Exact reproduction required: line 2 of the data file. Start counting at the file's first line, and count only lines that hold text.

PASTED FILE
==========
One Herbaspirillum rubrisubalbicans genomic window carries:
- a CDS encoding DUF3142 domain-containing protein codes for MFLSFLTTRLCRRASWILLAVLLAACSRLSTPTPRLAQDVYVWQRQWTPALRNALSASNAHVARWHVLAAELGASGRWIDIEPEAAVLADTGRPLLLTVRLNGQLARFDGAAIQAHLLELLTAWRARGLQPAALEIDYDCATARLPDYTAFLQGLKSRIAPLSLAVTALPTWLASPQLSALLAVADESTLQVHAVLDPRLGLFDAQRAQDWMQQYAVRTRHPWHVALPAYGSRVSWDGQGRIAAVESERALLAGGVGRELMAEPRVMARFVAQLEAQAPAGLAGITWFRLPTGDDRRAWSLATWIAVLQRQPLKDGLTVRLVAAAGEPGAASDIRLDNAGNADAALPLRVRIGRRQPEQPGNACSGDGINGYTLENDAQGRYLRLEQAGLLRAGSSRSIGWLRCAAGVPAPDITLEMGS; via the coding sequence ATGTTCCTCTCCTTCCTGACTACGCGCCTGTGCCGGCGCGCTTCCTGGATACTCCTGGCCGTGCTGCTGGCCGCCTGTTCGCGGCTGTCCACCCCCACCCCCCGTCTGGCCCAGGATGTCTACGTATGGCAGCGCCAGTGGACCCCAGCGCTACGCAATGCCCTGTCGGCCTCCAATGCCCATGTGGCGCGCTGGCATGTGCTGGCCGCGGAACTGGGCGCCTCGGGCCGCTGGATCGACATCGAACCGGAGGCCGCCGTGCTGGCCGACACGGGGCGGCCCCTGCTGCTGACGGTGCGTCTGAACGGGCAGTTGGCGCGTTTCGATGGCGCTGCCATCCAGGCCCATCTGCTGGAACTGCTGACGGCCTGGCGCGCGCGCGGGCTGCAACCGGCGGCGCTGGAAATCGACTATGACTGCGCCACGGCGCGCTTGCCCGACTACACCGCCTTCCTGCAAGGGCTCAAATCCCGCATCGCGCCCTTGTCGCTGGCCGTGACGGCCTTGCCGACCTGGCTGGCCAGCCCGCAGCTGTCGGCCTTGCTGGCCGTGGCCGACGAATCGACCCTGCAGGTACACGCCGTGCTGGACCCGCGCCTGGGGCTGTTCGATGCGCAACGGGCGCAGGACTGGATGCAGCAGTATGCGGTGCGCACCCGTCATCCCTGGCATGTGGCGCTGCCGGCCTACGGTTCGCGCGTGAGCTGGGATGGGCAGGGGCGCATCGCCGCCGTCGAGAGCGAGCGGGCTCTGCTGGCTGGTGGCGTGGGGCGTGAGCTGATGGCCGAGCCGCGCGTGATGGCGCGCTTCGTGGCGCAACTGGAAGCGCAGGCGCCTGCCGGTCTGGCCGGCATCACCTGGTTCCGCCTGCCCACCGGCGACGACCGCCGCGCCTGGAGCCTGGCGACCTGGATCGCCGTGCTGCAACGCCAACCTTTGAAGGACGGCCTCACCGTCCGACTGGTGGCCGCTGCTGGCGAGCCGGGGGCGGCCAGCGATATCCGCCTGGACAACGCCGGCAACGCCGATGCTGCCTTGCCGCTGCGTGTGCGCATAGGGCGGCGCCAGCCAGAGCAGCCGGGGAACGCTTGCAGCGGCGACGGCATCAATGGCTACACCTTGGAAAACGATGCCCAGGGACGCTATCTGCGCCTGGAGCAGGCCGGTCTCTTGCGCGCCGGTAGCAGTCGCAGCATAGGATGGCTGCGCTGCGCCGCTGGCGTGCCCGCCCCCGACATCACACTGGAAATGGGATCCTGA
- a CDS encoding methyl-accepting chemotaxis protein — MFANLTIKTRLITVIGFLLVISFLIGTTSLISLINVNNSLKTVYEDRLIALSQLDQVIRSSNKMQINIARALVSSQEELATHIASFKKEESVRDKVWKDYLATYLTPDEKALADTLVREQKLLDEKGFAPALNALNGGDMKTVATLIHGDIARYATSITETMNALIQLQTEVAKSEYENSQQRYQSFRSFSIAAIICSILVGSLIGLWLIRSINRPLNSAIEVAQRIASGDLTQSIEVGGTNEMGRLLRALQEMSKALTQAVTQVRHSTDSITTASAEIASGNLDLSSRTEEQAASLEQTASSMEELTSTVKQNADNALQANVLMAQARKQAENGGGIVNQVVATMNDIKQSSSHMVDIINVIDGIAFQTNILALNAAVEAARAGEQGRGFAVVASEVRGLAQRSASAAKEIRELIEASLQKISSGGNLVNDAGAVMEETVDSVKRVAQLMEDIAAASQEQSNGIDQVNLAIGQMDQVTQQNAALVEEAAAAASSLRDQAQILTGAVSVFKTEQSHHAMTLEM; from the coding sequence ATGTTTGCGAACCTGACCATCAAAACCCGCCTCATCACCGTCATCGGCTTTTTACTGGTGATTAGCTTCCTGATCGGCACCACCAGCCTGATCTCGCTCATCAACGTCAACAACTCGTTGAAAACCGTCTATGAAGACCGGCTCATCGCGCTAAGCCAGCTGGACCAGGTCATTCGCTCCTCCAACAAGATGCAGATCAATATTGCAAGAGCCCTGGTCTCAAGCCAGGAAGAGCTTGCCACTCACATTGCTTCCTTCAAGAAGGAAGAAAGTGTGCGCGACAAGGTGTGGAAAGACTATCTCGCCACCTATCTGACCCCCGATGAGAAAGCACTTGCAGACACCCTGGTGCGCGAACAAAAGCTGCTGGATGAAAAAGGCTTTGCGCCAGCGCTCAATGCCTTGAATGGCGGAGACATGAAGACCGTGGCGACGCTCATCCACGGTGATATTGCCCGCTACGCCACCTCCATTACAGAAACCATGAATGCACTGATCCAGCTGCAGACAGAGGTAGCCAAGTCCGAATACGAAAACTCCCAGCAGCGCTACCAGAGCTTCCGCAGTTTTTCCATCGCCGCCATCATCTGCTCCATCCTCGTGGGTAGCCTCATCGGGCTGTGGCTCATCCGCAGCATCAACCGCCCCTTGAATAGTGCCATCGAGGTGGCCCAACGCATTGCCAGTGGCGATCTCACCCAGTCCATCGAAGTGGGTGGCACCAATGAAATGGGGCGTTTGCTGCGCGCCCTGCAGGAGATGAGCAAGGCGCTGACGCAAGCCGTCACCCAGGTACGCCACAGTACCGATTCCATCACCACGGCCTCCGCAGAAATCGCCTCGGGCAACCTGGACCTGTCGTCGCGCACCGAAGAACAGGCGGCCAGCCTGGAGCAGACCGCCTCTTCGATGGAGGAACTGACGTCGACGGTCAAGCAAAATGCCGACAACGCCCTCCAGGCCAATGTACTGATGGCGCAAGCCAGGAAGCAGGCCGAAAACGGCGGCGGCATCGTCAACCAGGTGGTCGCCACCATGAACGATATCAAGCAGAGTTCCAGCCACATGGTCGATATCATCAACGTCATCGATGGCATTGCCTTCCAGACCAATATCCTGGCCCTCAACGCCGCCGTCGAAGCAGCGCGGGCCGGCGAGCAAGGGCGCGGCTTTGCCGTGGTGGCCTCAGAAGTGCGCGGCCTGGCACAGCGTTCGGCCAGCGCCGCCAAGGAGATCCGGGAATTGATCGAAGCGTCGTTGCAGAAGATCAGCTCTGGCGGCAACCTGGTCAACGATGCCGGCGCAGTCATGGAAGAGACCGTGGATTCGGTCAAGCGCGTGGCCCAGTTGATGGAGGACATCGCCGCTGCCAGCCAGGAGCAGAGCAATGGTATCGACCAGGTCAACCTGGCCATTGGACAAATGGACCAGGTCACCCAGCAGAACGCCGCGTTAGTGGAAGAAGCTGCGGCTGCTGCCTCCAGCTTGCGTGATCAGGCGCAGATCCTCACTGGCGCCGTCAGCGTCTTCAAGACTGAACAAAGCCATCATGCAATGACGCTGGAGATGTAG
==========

- a CDS encoding DUF3142 domain-containing protein codes for MFLSFLTTRLCRRASWILLAVLLAACSRLSTPTPRLAQDVYVWQRQWTPALRNALSASNAHVARWHVLAAELGASGRWIDIEPEAAVLADTGRPLLLTVRLNGQLARFDGAAIQAHLLELLTAWRARGLQPAALEIDYDCATARLPDYTAFLQGLKSRIAPLSLAVTALPTWLASPQLSALLAVADESTLQVHAVLDPRLGLFDAQRAQDWMQQYAVRTRHPWHVALPAYGSRVSWDGQGRIAAVESERALLAGGVGRELMAEPRVMARFVAQLEAQAPAGLAGITWFRLPTGDDRRAWSLATWIAVLQRQPLKDGLTVRLVAAAGEPGAASDIRLDNAGNADAALPLRVRIGRRQPEQPGNACSGDGINGYTLENDAQGRYLRLEQAGLLRAGSSRSIGWLRCAAGVPAPDITLEMGS; via the coding sequence ATGTTCCTCTCCTTCCTGACTACGCGCCTGTGCCGGCGCGCTTCCTGGATACTCCTGGCCGTGCTGCTGGCCGCCTGTTCGCGGCTGTCCACCCCCACCCCCCGTCTGGCCCAGGATGTCTACGTATGGCAGCGCCAGTGGACCCCAGCGCTACGCAATGCCCTGTCGGCCTCCAATGCCCATGTGGCGCGCTGGCATGTGCTGGCCGCGGAACTGGGCGCCTCGGGCCGCTGGATCGACATCGAACCGGAGGCCGCCGTGCTGGCCGACACGGGGCGGCCCCTGCTGCTGACGGTGCGTCTGAACGGGCAGTTGGCGCGTTTCGATGGCGCTGCCATCCAGGCCCATCTGCTGGAACTGCTGACGGCCTGGCGCGCGCGCGGGCTGCAACCGGCGGCGCTGGAAATCGACTATGACTGCGCCACGGCGCGCTTGCCCGACTACACCGCCTTCCTGCAAGGGCTCAAATCCCGCATCGCGCCCTTGTCGCTGGCCGTGACGGCCTTGCCGACCTGGCTGGCCAGCCCGCAGCTGTCGGCCTTGCTGGCCGTGGCCGACGAATCGACCCTGCAGGTACACGCCGTGCTGGACCCGCGCCTGGGGCTGTTCGATGCGCAACGGGCGCAGGACTGGATGCAGCAGTATGCGGTGCGCACCCGTCATCCCTGGCATGTGGCGCTGCCGGCCTACGGTTCGCGCGTGAGCTGGGATGGGCAGGGGCGCATCGCCGCCGTCGAGAGCGAGCGGGCTCTGCTGGCTGGTGGCGTGGGGCGTGAGCTGATGGCCGAGCCGCGCGTGATGGCGCGCTTCGTGGCGCAACTGGAAGCGCAGGCGCCTGCCGGTCTGGCCGGCATCACCTGGTTCCGCCTGCCCACCGGCGACGACCGCCGCGCCTGGAGCCTGGCGACCTGGATCGCCGTGCTGCAACGCCAACCTTTGAAGGACGGCCTCACCGTCCGACTGGTGGCCGCTGCTGGCGAGCCGGGGGCGGCCAGCGATATCCGCCTGGACAACGCCGGCAACGCCGATGCTGCCTTGCCGCTGCGTGTGCGCATAGGGCGGCGCCAGCCAGAGCAGCCGGGGAACGCTTGCAGCGGCGACGGCATCAATGGCTACACCTTGGAAAACGATGCCCAGGGACGCTATCTGCGCCTGGAGCAGGCCGGTCTCTTGCGCGCCGGTAGCAGTCGCAGCATAGGATGGCTGCGCTGCGCCGCTGGCGTGCCCGCCCCCGACATCACACTGGAAATGGGATCCTGA